2021 International LEGO Serious Play Conference (3)

The second speech of the day was held by Prof. George S. Yip, who talked about digitalization, but I’m going to need a little more time to ruminate on my notes, so that’s why you don’t have a number 2 just yet and I’m skipping to number 3. What I’d like to bring you till […]

The second speech of the day was held by Prof. George S. Yip, who talked about digitalization, but I’m going to need a little more time to ruminate on my notes, so that’s why you don’t have a number 2 just yet and I’m skipping to number 3. What I’d like to bring you till it’s hot is the next speech.

After prof. George Yip, our third speaker tackling the topic of belonging is Professor Lee Waller, Professor of Occupational Psychology at Hult Ashridge Executive Education, specialising in interpersonal relationships, belonging, inclusion and psychological safety in the workplace.

The brief of her speech in the conference papers was enthralling enough.

«The ‘new normal’ hybrid environment presents significant challenges to our ability to feel included and establish a sense of belonging at work.

«And this matters to us as individuals and as leaders because the need to belong, to feel that we are accepted, welcomed, and a valuable part of our communities, is a fundamental need. It is in fact so critical to us as human beings that the pain of interpersonal loss triggers the same neurological sensation as does physical pain. Lacking a sense of belonging is as such, enormously damaging to our mental health, to our self-esteem, to our very sense of who we are, as well as to our motivation and performance at work.

In the work environment our sense of belonging stems from three key factors: meaningful interpersonal relationships through which we feel supported and understood; a sense of adding value, that we are contributing to our teams and organisations; and a sense of commonality and shared characteristics.

All of these factors are undermined by operating in a virtual and hybrid environment, and it is as such critical, now more than ever, that as individuals and particularly as team and organisational leaders, we do what we can to maintain our and our team’s sense of belonging.»


Fostering belonging in a hybrid environment is the title of her speech and is carried on with grace and an incredible kindness, the type you rarely see in an on-line speaker. She clearly is my new role model. Prof. Lee spent several years studying belonging and it has always been crucial for her, but it has become increasingly important in these times for two main reasons:

  1. The push towards inclusion and belonging following movements like the Black Lives Matter;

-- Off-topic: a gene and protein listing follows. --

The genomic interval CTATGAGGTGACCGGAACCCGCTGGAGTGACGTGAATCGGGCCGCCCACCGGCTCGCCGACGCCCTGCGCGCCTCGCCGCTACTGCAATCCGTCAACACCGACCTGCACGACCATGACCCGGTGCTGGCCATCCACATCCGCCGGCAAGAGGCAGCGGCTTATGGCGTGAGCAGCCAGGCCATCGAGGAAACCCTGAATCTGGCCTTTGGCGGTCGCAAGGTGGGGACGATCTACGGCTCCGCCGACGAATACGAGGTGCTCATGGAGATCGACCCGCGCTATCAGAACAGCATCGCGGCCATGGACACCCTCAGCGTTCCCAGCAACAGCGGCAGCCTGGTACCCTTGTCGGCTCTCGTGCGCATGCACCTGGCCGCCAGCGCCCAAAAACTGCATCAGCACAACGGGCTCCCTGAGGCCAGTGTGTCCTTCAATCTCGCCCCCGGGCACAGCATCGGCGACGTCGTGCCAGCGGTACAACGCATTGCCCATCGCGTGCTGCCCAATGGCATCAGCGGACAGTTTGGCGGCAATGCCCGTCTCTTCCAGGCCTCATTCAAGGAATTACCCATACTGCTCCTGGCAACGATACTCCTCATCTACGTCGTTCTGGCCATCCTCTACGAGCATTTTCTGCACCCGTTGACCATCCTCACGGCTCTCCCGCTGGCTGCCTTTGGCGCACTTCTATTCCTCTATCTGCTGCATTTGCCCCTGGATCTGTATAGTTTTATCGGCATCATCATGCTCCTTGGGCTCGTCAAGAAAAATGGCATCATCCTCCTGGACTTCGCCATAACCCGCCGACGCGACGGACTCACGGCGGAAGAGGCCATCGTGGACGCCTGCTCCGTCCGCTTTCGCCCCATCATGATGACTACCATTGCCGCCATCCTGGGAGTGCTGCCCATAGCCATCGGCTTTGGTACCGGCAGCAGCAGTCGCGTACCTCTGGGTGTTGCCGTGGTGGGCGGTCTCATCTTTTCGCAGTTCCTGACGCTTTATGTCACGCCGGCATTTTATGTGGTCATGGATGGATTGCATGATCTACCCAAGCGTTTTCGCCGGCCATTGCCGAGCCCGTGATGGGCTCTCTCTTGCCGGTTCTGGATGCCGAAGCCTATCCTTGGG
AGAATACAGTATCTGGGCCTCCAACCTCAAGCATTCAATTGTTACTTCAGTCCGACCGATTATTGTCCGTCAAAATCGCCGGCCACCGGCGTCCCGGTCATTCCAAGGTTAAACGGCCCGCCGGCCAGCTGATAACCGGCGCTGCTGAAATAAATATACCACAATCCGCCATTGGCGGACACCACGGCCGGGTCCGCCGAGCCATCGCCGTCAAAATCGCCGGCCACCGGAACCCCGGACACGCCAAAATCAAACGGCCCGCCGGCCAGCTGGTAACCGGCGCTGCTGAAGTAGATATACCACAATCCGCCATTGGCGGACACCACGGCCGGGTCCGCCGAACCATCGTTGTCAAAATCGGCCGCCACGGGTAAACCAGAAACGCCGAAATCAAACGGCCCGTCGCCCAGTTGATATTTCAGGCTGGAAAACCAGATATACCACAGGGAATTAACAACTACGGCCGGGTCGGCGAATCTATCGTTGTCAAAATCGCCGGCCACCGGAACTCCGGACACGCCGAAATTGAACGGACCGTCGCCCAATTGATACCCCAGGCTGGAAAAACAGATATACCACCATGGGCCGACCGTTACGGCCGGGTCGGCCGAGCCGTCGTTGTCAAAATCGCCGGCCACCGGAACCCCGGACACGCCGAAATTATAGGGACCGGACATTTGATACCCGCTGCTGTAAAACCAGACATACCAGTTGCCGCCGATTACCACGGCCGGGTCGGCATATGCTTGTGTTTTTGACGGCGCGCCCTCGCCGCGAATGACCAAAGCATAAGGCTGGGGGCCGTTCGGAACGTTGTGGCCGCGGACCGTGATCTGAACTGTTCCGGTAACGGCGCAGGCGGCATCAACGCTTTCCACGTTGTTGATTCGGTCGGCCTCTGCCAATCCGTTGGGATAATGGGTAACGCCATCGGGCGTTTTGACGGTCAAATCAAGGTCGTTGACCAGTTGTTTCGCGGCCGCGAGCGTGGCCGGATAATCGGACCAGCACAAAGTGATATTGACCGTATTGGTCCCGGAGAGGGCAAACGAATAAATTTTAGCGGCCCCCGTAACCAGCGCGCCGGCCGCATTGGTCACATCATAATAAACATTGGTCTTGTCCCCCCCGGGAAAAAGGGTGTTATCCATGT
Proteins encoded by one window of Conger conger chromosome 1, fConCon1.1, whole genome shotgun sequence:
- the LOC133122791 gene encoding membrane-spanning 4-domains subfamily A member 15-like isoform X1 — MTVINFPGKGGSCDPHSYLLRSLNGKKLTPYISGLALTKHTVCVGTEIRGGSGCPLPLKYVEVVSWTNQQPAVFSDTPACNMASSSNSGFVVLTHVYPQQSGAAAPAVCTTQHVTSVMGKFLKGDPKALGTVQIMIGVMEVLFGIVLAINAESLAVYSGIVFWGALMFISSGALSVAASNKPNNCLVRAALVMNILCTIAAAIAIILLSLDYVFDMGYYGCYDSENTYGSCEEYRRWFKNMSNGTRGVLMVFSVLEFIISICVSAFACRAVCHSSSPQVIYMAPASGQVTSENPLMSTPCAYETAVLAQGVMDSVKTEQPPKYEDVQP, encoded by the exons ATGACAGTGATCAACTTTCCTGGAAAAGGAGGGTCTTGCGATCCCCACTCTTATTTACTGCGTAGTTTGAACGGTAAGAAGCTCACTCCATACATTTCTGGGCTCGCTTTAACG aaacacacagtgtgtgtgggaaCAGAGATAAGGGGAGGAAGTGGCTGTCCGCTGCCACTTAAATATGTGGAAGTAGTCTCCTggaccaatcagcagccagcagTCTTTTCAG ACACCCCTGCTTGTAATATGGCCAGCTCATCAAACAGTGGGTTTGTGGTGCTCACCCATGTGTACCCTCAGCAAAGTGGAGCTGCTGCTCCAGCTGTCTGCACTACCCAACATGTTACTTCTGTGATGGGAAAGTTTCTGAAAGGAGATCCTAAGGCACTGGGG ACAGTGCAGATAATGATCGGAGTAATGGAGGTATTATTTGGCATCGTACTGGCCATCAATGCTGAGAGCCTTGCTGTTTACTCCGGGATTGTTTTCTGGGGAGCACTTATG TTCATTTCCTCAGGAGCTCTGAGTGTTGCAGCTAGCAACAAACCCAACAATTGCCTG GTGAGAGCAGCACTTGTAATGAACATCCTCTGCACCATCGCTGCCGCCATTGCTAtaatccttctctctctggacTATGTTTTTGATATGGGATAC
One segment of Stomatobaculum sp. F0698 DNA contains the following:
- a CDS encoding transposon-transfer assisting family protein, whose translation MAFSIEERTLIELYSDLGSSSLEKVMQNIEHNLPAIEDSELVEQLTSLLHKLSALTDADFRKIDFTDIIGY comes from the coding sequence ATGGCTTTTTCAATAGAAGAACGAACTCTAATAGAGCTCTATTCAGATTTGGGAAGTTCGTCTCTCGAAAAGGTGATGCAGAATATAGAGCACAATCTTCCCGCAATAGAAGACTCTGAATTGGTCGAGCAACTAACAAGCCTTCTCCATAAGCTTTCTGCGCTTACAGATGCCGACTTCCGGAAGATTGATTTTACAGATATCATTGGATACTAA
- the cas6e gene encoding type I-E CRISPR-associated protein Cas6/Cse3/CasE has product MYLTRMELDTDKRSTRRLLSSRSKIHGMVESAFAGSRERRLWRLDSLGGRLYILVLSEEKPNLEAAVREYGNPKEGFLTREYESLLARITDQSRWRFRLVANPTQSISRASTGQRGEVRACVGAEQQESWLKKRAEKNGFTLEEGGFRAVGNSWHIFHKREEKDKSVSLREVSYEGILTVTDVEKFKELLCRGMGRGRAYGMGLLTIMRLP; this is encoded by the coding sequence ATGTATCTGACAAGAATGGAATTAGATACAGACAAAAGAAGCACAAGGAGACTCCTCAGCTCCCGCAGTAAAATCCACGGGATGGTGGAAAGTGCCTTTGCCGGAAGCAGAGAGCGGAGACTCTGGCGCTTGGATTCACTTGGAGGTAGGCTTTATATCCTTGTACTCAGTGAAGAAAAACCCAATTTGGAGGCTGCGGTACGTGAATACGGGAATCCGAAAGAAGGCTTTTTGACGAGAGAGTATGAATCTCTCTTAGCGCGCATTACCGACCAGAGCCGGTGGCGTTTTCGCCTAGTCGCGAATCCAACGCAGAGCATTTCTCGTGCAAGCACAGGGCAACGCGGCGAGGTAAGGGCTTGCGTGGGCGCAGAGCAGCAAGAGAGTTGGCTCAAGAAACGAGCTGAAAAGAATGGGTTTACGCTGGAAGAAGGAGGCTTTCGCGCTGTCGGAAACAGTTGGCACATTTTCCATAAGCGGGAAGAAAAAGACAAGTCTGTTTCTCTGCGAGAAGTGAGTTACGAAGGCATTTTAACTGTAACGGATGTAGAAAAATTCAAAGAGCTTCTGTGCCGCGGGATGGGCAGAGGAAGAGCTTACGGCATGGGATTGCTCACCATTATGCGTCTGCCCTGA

2. Who and where we are because of the impact of Covid—19 in the workplace.

Particularly, there has been a significant threat to belonging when we started working virtually and a bigger threat nowadays when we’re moving towards a hybrid environment that might increase differences.

  1. So, we start by setting the stage: what does it mean to belong? Through menti.com we build a shared definition made up of warm keywords, the predominant one being connection, with a strong presence of identity and safety. As human beings, as social species, we have a fundamental need to belong. The workplace nowadays is crucial in creating that sense of belonging.

It’s a component of all theories of motivation and theories of need based on psychology, like Maslow’s hierarchy.

It’s also at the heart of the belonging hypothesis, proposed by Baumeister and Leary in 1995, in which belonging is a powerful driver of the way we think, feel and behave.

Belonging is also a powerful adaptive survival mechanism: humans aren’t wired to survive individually.

It is so important for our species that an accomplished sense of belonging releases dopamine. Conversely, the pain that we feel when we feel excluded comes from the same area of the brain where physical pain comes from.



  • What is our experience of belonging?


Again with menti.com we find out that a striking majority of people have felt a sense of belonging, at least once, in the workplace. I certainly was one amongst them. And how did it feel? We get again a word cloud with a strong presence of words like empowered, engaged, seen and loved, purposeful, connected, protected, united and appreciated.


By now we start to understand that what the speaker is doing is also a belonging exercise, in which our sharing of answers and the recognition of similar patterns into others is creating that sense of belonging. Brilliant.


And we also explore how the achieved sense of belonging can impact our behaviour: when we belong, we feel valued and energized, empowered, self-aware, more competent even.

On the other hand, we can all explore a situation in which we have felt like we don’t belong, and that has happened to everyone. For the next word cloud on how did that feel, we get a word cloud with a strong presence of lonely, sad and frustrated. The impact of the psychological wellbeing of not belonging on the workplace is strongly coming out. And the average behaviour, of course, is determined by a striking mediocrity: people who feel dismissed do not work more than they need to.

And, as we know and I like to remind as much as I can, «mediocrity is not sustainable» (J. Zallan).

The impact coming out from a research on not having a sense of belonging was that it undermines the sense of self-concept in terms of self efficacy and self esteem, and ultimately breaks the coherent sense of self: your knowledge of who you are and your having a clear identity is broken because the sense of vulnerability is in absolute opposition of how you normally feel, but the dissociation also comes out in terms of behaviour, as that might not align with who we are. An extrovert becomes an introvert. A loving caring person might become aggressive. All this can lead to depression and a sense of failure. The emotional experience of not belonging is very intense.